Famous for its bourbon whiskey, the organization also serves up excellent dinners in its impressive facility, a place that has been referred to as “one of the best kept secrets of the South.” I don’t remember much about the main part of the meal except that we served ourselves from attractive buffets loaded with such Southern dishes as fried chicken, greens, sweet potatoes and many salads, and I recall being satisfied and very happy. But then came the dessert table, which offered an array of cakes, pies and puddings, among them a chocolate cake glistening with swirls of chocolate frosting. I headed straight for it, thinking that I would go back for some pie if my expectations for the cake would suffer my usual disappointment.

I remember every sensation of that moment — what was going through my mind when I plunged my fork into that slice of cake and had my first taste of it. It was moist and deeply chocolate and had a flavor I couldn’t identify but knew it was the je ne sais quoi I had been seeking. It was as if an orchestra had suddenly appeared and let loose with soaring strings from a thousand violins. I was shaken and overwhelmed by the knowledge that I had finally found THE CAKE. Of course I sought out the maitre d’ to request the recipe, but was turned down when told that it could not be distributed just then because it was going to be published.

At last, the best recipe is in hand

I spent the next year or so looking in every new Southern cookbook I could lay my hands on and was especially alert for a recipe for cake connected to the Woodford Reserve Distillery but had no luck. Finally I looked online and there it was — Woodford Reserve Chocolate Cake. Everything about the recipe is unusual. Instead of creaming butter and sugar the way most cake recipes begin, butter is melted with two kinds of chocolate to which sugar, strong coffee and bourbon are added. After cooling, the dry ingredients are added, and eggs and vanilla come in at the end. The whole thing bakes for an hour and a half in a slow oven, a direction I have never before seen in a cake recipe. The secret ingredient, of course, is the bourbon, which offers a nuanced flavor to the cake.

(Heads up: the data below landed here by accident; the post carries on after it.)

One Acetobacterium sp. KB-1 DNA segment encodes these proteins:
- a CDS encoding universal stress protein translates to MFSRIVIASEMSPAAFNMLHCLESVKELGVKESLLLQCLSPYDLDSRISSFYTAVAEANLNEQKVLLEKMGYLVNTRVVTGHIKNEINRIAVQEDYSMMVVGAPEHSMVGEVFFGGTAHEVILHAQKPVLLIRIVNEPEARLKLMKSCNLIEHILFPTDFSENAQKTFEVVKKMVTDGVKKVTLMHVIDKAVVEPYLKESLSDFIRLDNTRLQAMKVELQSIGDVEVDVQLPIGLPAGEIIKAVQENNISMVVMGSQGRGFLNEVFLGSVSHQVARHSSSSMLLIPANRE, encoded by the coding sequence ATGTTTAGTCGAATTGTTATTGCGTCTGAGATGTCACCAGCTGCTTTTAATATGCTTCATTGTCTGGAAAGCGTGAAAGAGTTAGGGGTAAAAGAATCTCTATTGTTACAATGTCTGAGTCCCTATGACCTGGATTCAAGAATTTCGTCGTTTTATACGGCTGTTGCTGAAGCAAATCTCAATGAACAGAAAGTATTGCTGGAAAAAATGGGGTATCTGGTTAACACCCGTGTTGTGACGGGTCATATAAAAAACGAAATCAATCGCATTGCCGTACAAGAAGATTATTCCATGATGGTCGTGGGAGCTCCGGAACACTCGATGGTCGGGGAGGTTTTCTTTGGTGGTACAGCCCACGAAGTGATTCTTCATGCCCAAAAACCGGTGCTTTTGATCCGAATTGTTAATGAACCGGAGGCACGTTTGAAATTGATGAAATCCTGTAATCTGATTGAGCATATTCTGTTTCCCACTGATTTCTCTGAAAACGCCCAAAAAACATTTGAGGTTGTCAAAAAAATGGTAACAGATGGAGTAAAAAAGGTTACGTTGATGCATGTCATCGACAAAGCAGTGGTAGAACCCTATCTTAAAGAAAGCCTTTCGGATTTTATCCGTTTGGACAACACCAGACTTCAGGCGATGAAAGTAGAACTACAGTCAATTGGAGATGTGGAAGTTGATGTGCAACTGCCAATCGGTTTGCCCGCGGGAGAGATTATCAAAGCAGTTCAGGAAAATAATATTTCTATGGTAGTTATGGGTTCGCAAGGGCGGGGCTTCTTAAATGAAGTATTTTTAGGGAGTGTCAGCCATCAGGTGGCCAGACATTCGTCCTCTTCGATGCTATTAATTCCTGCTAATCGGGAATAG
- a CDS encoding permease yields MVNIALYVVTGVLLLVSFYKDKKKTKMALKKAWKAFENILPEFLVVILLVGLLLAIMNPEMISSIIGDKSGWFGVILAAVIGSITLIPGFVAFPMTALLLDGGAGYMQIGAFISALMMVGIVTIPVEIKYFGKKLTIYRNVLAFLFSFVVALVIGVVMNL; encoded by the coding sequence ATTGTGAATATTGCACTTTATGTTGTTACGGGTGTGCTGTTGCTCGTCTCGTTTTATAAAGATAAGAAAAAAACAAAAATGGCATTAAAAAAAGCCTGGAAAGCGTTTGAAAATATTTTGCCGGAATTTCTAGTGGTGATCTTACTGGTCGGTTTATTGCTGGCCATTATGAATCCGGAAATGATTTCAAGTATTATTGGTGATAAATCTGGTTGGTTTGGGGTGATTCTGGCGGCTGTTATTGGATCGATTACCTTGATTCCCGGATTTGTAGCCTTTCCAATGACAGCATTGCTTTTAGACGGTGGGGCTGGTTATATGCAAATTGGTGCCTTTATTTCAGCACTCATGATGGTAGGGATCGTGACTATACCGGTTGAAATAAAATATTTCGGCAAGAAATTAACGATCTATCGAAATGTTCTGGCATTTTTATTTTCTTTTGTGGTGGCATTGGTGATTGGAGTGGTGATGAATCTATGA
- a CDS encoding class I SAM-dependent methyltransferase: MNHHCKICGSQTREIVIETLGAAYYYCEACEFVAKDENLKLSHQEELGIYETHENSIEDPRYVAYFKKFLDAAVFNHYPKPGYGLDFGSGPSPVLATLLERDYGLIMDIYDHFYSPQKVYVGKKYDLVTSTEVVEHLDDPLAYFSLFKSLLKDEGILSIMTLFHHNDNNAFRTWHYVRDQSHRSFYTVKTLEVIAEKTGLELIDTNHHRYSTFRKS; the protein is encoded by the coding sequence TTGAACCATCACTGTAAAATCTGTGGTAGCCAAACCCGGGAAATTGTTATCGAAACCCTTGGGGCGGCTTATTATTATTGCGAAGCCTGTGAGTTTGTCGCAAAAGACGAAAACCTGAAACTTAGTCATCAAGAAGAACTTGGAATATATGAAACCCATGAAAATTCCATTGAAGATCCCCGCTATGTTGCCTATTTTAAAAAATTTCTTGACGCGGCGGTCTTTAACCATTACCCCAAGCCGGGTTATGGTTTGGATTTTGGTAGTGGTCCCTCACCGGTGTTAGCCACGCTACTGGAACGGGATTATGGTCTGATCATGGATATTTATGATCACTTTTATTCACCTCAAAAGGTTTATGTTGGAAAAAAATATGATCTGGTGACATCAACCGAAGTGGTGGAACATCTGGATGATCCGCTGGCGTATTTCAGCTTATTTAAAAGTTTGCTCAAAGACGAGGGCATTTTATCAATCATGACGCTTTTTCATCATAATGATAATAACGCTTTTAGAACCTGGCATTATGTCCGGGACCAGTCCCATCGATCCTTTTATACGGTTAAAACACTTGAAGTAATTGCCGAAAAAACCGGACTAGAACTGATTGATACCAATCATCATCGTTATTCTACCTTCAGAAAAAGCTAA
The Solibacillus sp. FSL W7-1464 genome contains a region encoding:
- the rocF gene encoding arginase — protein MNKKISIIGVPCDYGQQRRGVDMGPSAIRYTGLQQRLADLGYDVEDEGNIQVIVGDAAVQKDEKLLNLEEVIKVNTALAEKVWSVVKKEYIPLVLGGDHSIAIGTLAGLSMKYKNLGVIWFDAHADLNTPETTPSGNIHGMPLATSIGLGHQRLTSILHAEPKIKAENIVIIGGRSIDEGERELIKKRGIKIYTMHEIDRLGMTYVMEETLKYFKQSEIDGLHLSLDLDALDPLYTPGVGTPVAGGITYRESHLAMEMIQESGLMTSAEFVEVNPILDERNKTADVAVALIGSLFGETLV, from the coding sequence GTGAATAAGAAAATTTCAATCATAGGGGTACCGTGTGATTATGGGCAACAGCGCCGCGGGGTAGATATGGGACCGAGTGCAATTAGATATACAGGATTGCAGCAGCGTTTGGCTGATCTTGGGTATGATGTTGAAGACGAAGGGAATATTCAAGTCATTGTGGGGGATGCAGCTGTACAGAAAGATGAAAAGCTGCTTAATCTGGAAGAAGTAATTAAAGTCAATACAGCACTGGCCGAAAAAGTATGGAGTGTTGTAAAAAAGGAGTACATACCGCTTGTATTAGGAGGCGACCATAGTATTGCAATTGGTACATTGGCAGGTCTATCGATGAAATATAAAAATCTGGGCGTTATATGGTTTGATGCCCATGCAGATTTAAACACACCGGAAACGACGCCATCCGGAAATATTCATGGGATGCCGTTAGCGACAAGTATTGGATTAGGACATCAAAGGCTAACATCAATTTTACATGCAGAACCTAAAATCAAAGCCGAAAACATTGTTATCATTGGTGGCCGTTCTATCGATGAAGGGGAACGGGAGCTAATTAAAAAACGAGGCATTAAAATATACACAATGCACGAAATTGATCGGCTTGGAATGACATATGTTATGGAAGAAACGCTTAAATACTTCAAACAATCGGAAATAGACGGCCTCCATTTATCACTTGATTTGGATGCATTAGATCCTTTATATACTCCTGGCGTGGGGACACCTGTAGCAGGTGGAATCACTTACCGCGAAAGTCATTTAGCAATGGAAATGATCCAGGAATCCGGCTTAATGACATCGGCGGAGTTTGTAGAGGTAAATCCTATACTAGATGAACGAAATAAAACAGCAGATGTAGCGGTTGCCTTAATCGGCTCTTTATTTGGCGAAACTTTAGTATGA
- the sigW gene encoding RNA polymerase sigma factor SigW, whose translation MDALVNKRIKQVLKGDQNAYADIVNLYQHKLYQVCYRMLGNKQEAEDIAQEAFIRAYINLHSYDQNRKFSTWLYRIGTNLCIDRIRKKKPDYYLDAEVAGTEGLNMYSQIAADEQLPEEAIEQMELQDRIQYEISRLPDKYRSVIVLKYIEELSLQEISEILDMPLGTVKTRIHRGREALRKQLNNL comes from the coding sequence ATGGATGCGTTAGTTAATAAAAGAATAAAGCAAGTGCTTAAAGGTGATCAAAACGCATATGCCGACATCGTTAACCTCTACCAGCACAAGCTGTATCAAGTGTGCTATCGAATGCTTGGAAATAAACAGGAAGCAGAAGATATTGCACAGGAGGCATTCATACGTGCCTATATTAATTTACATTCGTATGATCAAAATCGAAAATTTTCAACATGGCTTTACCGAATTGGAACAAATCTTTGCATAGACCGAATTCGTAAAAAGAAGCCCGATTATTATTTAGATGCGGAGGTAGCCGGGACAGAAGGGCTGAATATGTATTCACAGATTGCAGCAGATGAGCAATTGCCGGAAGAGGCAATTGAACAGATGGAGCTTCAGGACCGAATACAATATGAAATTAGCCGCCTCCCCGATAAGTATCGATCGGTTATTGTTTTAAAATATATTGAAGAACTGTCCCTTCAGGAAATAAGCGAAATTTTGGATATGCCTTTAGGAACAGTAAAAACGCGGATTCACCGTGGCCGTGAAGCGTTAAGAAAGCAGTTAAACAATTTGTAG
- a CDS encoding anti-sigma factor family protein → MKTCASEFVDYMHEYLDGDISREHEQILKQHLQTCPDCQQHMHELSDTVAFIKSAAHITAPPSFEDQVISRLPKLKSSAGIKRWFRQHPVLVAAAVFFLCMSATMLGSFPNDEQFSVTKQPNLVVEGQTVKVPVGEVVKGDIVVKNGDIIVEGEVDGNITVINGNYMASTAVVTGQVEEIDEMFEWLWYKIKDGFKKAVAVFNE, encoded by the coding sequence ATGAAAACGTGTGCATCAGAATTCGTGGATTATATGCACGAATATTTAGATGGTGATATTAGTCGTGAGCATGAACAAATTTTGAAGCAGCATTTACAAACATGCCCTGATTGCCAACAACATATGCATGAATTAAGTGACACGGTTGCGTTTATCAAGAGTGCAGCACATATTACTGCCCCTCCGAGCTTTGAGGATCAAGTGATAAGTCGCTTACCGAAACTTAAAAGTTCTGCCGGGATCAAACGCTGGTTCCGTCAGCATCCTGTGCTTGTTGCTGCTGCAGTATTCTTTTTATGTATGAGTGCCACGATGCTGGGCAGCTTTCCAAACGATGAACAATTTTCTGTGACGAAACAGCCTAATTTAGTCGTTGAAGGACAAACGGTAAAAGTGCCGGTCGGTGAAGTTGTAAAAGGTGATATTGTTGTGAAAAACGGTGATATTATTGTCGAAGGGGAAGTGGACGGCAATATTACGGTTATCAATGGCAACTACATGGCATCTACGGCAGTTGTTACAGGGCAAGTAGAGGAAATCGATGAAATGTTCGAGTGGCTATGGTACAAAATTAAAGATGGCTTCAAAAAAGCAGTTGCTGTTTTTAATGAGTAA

These days I get my fix of Woodford Reserve Chocolate Cake by offering to bring dessert to any potluck to which I am invited, and I am quick to throw birthday parties for friends. In my circles, the cake has become as famous as the Ebinger Blackout Cake — and for good reason. It is the perfect chocolate cake.

Woodford Reserve Chocolate Cake

Serves 16, generously


1¾ cups strong coffee
¼ cup Woodford Reserve bourbon
½ pound unsalted butter
3 ounces unsweetened chocolate
2 ounces bittersweet chocolate
2 cups granulated sugar
2 cups all purpose flour
2 well beaten, large eggs
1 teaspoon baking soda
1 teaspoon salt
¼ teaspoon finely ground pepper